The Toronto Maple Leafs hold a 2-1 series lead over the Boston Bruins, with home-ice advantage in Game 4. A big reason why the Leafs have been able to swing the series in their favor is the job that has been done to stifle the Bruins’ potent top line.
Patrice Bergeron, Brad Marchand and David Pastrnak have matched up for just one even-strength goal in three games. And while Nikita Zaitsev and Jake Muzzin have been very effective on the back end against Boston’s top trio, Toronto’s top forward line led by John Tavares has been monumental in canceling out Bergeron and Co.
And according to Maple Leafs coach Mike Babcock, the key to that matchup between Tavares and Bergeron has been keeping Tavares’ shifts short.
The center has averaged 19:10 on ice thus far in the series, up slightly from the regular season. But Tavares also is averaging two more shifts a game than he was in the regular season.
“His ice time is almost the same, it’s just his shifts are 10 seconds less,” Babcock said via TSN’s Mark Masters. “It’s always interesting to me each night, we’re talking about ice time, but what I do is I just look at their shifts and how many shifts they had and did they go long … Our game, the way it is, if you play too long, you’re building up lactic acid and you can’t perform at the highest level. In order to play defense, you’ve got to be fresh. He’s done a real good job of that.”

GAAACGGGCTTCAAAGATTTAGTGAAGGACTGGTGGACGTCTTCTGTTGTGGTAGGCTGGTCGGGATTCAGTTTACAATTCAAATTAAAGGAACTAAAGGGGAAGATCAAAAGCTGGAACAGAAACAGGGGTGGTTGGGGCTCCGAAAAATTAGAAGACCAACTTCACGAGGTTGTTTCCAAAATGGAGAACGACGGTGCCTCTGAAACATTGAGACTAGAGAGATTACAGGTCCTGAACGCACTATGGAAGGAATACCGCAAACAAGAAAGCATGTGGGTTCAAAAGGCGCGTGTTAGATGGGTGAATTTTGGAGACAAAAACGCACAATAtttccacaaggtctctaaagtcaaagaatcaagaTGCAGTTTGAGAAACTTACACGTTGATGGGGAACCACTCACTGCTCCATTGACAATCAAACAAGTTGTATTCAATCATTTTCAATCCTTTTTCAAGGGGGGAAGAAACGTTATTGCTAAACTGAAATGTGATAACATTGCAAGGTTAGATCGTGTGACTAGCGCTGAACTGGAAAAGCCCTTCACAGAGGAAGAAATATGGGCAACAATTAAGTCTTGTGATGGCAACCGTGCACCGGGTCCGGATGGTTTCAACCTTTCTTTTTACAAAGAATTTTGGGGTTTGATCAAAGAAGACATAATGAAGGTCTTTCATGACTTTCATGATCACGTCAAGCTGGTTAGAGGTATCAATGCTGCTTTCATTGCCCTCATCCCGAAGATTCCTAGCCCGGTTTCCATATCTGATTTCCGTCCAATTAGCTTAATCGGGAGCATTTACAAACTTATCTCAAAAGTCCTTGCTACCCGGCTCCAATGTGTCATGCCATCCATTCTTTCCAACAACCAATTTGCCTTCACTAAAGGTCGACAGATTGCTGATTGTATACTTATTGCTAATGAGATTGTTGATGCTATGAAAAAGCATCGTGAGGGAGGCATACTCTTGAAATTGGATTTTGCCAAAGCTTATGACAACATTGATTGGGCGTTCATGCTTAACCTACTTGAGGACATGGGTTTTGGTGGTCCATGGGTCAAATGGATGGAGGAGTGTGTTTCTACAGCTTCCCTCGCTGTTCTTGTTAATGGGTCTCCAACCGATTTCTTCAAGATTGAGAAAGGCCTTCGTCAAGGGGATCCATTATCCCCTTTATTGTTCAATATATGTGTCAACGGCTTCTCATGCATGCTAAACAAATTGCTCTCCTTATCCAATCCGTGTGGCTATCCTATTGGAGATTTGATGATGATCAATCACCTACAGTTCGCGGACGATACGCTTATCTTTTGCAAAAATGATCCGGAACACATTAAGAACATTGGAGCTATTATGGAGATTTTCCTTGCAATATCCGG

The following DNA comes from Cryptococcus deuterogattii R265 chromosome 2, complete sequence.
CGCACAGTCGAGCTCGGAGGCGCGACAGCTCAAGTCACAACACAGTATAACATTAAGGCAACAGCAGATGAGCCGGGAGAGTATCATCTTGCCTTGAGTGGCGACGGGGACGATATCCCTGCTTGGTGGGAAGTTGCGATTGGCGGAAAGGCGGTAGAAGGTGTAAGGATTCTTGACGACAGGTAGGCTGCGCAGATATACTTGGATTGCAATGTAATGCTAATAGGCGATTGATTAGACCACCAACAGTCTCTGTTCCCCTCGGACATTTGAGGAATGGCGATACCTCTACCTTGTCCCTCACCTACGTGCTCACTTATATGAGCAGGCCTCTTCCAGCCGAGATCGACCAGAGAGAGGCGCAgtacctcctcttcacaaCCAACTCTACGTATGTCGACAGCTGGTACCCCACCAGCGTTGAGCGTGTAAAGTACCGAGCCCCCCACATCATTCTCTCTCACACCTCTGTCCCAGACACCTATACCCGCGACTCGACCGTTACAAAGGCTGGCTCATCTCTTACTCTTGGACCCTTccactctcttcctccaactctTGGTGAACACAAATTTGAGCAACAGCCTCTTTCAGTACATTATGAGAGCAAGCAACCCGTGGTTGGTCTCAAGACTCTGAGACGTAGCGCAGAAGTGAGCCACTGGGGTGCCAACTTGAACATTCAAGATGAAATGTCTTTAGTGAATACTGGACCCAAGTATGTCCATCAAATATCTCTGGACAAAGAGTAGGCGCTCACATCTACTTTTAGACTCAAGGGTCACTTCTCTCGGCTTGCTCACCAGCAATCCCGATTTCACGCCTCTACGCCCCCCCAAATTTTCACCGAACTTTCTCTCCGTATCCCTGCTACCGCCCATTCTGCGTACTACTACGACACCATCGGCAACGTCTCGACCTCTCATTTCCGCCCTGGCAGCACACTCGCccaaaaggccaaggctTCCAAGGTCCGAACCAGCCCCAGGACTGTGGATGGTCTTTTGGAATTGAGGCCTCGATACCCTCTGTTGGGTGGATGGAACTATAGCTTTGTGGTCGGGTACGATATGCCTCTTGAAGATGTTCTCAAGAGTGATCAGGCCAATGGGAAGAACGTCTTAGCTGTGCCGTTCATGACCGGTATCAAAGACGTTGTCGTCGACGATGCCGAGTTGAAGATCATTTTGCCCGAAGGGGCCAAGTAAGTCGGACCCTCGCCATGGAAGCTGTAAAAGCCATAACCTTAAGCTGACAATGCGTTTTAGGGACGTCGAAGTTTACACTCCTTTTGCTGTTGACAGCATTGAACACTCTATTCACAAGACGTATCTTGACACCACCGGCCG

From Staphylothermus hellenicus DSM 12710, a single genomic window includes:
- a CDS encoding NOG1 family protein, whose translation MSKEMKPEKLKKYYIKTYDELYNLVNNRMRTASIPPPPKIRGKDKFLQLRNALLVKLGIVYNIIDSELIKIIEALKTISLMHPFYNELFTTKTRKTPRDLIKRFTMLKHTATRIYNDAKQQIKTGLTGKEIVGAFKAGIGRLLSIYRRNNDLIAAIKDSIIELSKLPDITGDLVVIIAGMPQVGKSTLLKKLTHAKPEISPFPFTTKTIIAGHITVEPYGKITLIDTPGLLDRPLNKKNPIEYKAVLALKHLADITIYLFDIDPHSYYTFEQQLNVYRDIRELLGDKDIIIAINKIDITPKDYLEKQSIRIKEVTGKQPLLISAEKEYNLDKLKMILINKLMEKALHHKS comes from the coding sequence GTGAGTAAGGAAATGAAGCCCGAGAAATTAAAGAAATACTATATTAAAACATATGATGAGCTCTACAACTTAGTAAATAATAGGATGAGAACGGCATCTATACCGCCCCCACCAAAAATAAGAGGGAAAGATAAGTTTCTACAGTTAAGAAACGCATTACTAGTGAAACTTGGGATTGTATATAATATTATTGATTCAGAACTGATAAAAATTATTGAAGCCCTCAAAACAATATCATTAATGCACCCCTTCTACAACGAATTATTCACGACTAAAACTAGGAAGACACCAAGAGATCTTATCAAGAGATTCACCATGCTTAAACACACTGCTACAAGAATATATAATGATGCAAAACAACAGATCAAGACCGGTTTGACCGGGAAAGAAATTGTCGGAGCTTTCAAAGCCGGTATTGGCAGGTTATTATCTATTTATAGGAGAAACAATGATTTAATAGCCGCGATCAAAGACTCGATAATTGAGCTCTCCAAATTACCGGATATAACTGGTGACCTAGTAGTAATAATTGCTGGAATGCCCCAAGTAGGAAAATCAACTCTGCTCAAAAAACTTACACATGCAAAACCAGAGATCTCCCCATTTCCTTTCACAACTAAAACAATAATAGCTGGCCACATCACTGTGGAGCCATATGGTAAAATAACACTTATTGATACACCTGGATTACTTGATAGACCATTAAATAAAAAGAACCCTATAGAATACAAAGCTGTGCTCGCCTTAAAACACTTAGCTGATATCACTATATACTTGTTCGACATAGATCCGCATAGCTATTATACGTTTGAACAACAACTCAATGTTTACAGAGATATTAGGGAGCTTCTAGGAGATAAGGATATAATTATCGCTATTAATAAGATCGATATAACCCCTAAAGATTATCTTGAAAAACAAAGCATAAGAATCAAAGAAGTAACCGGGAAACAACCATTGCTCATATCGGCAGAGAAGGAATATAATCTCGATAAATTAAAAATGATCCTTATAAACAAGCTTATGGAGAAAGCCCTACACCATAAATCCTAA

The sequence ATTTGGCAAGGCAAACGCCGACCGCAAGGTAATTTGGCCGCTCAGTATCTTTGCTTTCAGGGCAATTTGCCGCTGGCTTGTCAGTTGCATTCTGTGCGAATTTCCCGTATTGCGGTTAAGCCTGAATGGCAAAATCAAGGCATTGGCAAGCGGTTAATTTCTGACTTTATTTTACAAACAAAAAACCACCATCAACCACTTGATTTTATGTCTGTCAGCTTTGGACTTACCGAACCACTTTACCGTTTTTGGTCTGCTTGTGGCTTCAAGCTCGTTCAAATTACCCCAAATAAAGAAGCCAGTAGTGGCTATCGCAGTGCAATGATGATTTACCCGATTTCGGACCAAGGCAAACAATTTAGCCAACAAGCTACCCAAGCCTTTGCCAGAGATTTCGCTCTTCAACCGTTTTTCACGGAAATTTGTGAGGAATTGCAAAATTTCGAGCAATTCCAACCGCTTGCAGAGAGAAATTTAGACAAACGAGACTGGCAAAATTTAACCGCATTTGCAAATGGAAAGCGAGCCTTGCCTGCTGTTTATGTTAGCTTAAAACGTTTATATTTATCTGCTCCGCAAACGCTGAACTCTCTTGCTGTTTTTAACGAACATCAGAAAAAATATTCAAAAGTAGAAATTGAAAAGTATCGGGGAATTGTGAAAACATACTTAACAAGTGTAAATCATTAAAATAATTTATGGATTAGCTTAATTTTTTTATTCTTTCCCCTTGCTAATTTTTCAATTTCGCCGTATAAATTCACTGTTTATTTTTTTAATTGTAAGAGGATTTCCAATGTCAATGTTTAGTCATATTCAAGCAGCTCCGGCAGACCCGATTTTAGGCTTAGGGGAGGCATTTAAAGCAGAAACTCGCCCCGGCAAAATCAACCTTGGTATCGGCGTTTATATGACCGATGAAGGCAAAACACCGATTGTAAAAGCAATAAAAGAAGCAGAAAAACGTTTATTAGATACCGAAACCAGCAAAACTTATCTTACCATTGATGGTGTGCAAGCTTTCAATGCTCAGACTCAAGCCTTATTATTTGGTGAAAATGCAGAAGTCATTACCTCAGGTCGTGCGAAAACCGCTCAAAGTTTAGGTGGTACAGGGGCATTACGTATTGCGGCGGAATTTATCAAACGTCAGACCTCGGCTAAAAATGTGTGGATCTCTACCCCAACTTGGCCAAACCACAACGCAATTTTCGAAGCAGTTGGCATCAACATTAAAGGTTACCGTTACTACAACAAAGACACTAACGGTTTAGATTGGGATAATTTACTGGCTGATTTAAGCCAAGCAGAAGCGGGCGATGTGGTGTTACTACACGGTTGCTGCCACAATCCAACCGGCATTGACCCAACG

Tavares, of course, is Toronto’s biggest addition since last year’s first-round series between these two teams, which was dominated by Bergeron’s line as Boston marched to a series win.
This year? That simply has not been the case, and it’s safe to say Tavares’ role has played a large part. It’s a pretty simple formula, but it’s clearly been working as the Leafs have a chance to take complete control of the series on Thursday.
Thumbnail photo via Tom Szczerbowski/USA TODAY Sports Images
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